Thursday, October 18, 2007

Towards a Missional Church

“What if the church is not about attracting people into a building but living as God’s people in the public space of their own community and neighborhood?”[1]

“The church is not simply a gathering of well-meaning individuals who have entered into a social contract to meet their privately defined self-interests. It is, instead, an intentional and disciplined community witnessing to the power and the presence of God’s reign.”[2]

I’ve been in the church all my life. I was baptized as an infant in the Methodist Church. I was a 14 year old youth when we became The United Methodist Church. For much of my adult life I’ve felt an uneasiness about the character of the local church. This dis-ease has intensified by theological education, 10 years of pastoral experience and 8 years working at a general agency.

I say dis-ease because my experience of much of local church life and ministry is that of a place where people come as consumers of religious goods and services. Programs are equated with discipleship. In fact, in most congregations discipleship is little more than a program. It is one option among many for those who want to try it out. When discipleship is an option rather than an expectation of membership the church can no longer be the church, it becomes another social organization; albeit with a religious veneer.

I’ve recently read some books that give me hope for the church. The books are reassuring to me because they are a tangible sign that many others have had a similar experience and dis-ease with the contemporary North American church. The quotes at the top of this article are from two of the books: Missional Church: A Vision for the Sending of the Church in North America, edited by Darrell Guder and The Missional Leader: Equipping Your Church to Reach a Changing World by Alan J. Roxburgh & Fred Romanuk. Others are Transforming Mission by David Bosch and The Forgotten Ways by Alan Hirsch. All these books describe a Biblical vision for the church. They remind me that the purpose of the church is not to serve me and my needs. Rather, the purpose of the church is to be a sign-community for the coming reign of God. The church is intended to be a disciplined community of servants witnessing to and working alongside Jesus Christ in the world; preparing the world for the coming reign of God. The church’s task is to order its life so that it participates in Christ work in, with, and for the world.

All these books also make clear that God does not need the church. God’s reign will come on earth as it is in heaven, with or without the church. Certainly, God’s desire is for the church to be a channel of grace for the world; a sign that reveals and points the way to God’s coming reign. God wants the world to get a glimpse of the kingdom through the life and witness of the church. And, in Jesus Christ’s life, death, and resurrection, God has given the church all it needs to become all God intended it to be.

John and Charles Wesley were missional leaders of a missional movement. They knew that the church was to be salt and light for the world. The Methodist mission was to help the church to become more fully what God created it to be. They witnessed to Jesus Christ in the world and followed his teachings through acts of compassion, justice, worship, and devotion under the guidance of the Holy Spirit.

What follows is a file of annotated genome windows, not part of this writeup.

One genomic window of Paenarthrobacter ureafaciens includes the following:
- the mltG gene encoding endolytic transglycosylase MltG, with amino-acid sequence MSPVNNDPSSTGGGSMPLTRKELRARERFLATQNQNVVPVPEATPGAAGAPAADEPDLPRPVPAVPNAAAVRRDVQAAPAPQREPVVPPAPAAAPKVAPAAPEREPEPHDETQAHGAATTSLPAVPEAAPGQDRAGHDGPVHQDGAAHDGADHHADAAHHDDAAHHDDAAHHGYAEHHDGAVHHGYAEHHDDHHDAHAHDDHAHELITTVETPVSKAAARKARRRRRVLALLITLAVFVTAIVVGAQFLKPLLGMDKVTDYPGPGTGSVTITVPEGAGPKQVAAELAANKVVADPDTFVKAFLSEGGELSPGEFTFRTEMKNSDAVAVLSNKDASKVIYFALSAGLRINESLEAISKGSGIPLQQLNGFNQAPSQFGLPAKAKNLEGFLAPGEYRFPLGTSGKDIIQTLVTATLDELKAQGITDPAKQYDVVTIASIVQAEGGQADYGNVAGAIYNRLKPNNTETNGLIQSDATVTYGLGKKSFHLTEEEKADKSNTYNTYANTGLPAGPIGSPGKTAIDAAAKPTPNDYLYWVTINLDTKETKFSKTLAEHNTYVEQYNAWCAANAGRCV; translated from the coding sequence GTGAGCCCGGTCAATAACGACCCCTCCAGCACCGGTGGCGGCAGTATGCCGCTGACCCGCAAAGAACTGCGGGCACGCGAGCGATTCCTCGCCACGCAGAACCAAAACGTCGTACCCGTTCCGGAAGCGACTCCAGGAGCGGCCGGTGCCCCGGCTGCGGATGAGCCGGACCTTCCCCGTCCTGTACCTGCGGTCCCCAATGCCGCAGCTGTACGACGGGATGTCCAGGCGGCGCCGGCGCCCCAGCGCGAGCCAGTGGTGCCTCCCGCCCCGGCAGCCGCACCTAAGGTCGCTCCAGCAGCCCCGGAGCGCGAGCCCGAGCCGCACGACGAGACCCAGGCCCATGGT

If the church I know today is ever to make the shift from voluntary society to missional community of Jesus Christ it must first acknowledge that we live in a post-Christian culture. Christendom is dead. We need to stop pretending that it is not.

One way to make this shift is to take membership seriously. We need to claim the church membership described in the whole Baptismal Covenant. When people offer themselves for membership in the local congregation we must stop simply asking them to be loyal to the UMC and to support it through their prayers, presence, gifts and service. We need to invite them into the whole of the Baptismal Covenant. We do them nor the church any favors when we let them believe that church membership begins with them. When we invite them into the Baptismal Covenant we tell them that church membership begins with God. They first declare their loyalty to God, along with the entire congregation. And God wants the whole person, not just their prayers, presence, gifts and service. Church membership is about the whole person: heart, soul, mind, and strength. It is also a call to obedience and service, to self-denial, “cross-bearing” and following where Jesus Christ leads.

[1] Alan J. Roxburgh & Fred Romanuk, The Missional Leader: Equipping Your Church to Reach a Changing World (San Francisco: Jossey-Bass, 2006), 170.

[2] Darrell L. Guder, ed., Missional Church: A Vision for the Sending of the Church in North America (Grand Rapids: Wm. B. Eerdmans Publishing, 1998), 159.

Monday, October 08, 2007

Can the Church be a faithful Witness to Jesus Christ through Marketing?

In my humble opinion marketing is the bane of the contemporary church. When the church resorts to marketing strategies it will always tend to, as marketers are trained to do, distort the truth in order to get attention and attract a crowd of consumers.

Which is precisely the problem. Marketing is all about reaching the maximum number of consumers to purchase your goods and services. Christ, and by extension, the church is not interested in consumption. The church ought not be in the business of attracting consumers of religious goods and services, unless of course its intention is to convert them into servants and witnesses for Jesus Christ.

Mark Galli has written an excellent piece on this topic. You'll find it here: Do I Have a Witness?